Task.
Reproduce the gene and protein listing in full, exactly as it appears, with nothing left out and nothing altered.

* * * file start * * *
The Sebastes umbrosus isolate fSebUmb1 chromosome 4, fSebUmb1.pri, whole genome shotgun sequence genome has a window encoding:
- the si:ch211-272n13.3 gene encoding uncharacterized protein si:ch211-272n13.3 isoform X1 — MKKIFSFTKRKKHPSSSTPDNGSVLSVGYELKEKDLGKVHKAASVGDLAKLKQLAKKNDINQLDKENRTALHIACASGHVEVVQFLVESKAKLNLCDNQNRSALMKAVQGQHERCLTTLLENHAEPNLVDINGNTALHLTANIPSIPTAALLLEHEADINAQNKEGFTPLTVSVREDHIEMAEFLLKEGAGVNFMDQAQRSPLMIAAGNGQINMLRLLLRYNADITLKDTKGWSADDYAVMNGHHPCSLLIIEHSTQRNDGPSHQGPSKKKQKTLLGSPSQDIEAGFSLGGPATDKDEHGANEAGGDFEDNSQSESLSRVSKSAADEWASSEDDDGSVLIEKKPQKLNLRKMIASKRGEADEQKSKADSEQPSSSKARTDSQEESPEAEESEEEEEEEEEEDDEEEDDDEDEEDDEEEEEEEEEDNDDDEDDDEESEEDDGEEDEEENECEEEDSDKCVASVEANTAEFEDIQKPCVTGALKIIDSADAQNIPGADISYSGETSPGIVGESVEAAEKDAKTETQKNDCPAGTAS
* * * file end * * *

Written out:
The Sebastes umbrosus isolate fSebUmb1 chromosome 4, fSebUmb1.pri, whole genome shotgun sequence genome has a window encoding:
- the si:ch211-272n13.3 gene encoding uncharacterized protein si:ch211-272n13.3 isoform X1 — MKKIFSFTKRKKHPSSSTPDNGSVLSVGYELKEKDLGKVHKAASVGDLAKLKQLAKKNDINQLDKENRTALHIACASGHVEVVQFLVESKAKLNLCDNQNRSALMKAVQGQHERCLTTLLENHAEPNLVDINGNTALHLTANIPSIPTAALLLEHEADINAQNKEGFTPLTVSVREDHIEMAEFLLKEGAGVNFMDQAQRSPLMIAAGNGQINMLRLLLRYNADITLKDTKGWSADDYAVMNGHHPCSLLIIEHSTQRNDGPSHQGPSKKKQKTLLGSPSQDIEAGFSLGGPATDKDEHGANEAGGDFEDNSQSESLSRVSKSAADEWASSEDDDGSVLIEKKPQKLNLRKMIASKRGEADEQKSKADSEQPSSSKARTDSQEESPEAEESEEEEEEEEEEDDEEEDDDEDEEDDEEEEEEEEEDNDDDEDDDEESEEDDGEEDEEENECEEEDSDKCVASVEANTAEFEDIQKPCVTGALKIIDSADAQNIPGADISYSGETSPGIVGESVEAAEKDAKTETQKNDCPAGTAS